- Integrating Assessment through Metaliteracy in Your Setting
In addition to the recording, feel free to explore the slide deck for ideas about ways to apply metaliteracy to your own teaching strategies.
We welcome any feedback or ideas that you have and when you adapt one of these techniques to your own setting let us know!
Trudi and Tom
The fourth metaliteracy book in a series is entitled Metaliteracy in a Connected World: Developing Learners as Producers and will focus specifically on the metaliterate learner as informed and ethical producer of information in collaborative social settings. The Foreword to this book will be written by Jako Olivier, UNESCO Chair on Multimodal Learning, and OER Professor in Multimodal Learning, North-West University, South Africa.
In this newest book in their series, the authors carefully examine the central role of learners as producers of information, a foundational idea for the metaliteracy framework and one that’s more important than ever in our current media and information environment. They emphasize the active role today’s learners play as individual and collaborative metaliterate producers of information in various forms, including writing, digital stories, digital artifacts, and multimedia productions. The authors explore a range of connected social settings from online courses to social media to open learning environments.(https://www.alastore.ala.org/mlitproducers)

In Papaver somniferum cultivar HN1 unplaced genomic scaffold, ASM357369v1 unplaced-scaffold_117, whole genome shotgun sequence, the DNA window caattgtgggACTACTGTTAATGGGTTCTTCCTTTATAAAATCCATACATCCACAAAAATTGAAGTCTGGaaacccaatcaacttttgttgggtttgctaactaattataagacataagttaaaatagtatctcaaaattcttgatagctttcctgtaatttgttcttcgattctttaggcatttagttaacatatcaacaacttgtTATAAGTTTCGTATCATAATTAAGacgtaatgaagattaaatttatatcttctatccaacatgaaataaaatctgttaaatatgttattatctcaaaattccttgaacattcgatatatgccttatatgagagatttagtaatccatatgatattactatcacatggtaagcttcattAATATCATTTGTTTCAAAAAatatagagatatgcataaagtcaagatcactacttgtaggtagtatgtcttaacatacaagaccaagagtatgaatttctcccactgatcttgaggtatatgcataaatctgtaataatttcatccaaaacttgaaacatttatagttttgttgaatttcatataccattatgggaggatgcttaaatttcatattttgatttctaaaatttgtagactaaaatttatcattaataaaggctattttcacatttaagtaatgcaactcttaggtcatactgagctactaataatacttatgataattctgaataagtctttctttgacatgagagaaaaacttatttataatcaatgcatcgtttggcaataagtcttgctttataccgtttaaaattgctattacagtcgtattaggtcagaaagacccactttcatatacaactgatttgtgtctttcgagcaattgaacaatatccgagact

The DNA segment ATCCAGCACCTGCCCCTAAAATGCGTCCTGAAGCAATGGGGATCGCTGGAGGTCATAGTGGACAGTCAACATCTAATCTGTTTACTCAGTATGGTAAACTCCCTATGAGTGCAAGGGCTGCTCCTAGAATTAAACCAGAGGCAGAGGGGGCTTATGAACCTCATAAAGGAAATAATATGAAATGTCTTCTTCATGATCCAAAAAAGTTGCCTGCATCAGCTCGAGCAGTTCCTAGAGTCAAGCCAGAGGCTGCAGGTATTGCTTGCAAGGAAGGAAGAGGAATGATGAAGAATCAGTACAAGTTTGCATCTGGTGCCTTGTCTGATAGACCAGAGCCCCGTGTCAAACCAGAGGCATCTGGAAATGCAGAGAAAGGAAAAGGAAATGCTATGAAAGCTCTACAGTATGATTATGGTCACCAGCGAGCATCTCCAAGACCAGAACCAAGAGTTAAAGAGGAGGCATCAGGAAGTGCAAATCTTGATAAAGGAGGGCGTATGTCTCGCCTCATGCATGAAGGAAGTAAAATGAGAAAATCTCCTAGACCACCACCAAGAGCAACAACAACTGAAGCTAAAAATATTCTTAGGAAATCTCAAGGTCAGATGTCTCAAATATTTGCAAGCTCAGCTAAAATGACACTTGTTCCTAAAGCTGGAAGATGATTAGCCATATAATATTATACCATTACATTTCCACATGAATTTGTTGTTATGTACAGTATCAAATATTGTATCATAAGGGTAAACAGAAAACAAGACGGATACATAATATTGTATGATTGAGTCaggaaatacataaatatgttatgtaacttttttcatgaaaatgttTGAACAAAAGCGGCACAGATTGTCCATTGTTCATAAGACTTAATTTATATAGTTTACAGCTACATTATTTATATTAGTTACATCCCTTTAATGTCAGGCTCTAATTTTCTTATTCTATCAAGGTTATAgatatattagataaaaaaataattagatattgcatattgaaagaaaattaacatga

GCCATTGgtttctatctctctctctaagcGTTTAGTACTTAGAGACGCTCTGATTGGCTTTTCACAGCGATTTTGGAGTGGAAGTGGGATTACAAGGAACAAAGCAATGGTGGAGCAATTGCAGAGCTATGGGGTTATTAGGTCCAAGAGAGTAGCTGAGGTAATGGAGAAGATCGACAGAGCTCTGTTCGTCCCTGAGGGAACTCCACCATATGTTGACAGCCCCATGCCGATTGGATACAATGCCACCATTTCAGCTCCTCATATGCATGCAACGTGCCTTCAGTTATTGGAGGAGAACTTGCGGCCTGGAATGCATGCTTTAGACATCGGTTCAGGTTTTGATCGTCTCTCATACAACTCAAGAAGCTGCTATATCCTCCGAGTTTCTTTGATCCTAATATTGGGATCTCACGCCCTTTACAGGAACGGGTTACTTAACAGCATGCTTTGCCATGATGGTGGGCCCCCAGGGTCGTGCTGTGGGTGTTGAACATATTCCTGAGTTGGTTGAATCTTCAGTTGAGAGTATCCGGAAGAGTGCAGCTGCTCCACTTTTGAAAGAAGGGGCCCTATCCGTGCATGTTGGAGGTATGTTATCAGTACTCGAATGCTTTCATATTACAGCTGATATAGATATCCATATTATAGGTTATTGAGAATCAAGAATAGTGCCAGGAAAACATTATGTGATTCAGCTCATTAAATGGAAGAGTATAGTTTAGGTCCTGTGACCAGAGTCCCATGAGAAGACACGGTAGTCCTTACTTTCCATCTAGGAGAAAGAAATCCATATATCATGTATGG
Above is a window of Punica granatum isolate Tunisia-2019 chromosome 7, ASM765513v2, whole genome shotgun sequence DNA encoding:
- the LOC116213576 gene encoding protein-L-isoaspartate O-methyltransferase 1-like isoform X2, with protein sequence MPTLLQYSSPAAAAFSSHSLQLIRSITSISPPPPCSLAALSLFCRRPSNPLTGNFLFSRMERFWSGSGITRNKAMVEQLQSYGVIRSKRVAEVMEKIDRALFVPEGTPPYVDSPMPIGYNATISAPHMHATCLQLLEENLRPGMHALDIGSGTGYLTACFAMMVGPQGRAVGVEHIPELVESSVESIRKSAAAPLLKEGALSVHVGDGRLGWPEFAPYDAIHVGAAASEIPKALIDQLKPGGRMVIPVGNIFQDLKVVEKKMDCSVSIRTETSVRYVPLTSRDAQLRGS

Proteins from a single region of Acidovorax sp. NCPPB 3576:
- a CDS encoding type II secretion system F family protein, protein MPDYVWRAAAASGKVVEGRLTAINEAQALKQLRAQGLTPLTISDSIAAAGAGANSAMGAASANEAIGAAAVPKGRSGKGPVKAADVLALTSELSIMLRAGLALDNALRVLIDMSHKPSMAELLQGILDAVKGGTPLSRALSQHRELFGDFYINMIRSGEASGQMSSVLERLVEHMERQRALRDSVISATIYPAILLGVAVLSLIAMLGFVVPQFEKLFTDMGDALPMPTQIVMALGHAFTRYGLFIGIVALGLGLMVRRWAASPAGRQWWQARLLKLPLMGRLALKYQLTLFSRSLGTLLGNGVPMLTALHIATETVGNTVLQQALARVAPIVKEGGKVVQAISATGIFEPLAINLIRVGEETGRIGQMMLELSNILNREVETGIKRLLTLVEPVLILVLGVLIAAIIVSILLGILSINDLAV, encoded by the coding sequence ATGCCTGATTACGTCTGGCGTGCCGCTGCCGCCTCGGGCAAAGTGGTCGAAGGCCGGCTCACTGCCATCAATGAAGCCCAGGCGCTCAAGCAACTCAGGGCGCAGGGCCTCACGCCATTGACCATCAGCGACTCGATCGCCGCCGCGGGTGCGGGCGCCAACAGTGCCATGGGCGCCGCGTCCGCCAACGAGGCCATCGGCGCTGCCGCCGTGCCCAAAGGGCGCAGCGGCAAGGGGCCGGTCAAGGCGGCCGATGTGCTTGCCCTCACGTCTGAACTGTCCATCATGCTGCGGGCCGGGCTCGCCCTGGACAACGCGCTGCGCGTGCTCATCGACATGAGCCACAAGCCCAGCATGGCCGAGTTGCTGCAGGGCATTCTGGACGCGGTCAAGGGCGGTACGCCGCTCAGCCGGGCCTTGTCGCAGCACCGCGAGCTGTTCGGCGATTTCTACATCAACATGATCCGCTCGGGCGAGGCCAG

We are excited to announce the forthcoming publication of our next book and will provide updates via Metaliteracy.org as we get closer to the publication date so stay tuned!
Tom and Trudi
A new video illustrating the metaliterate learner characteristics has been added to the Metaliteracy YouTube channel. The video completes a series that introduces the core metaliteracy components, including the learning domains, learner roles and characteristics.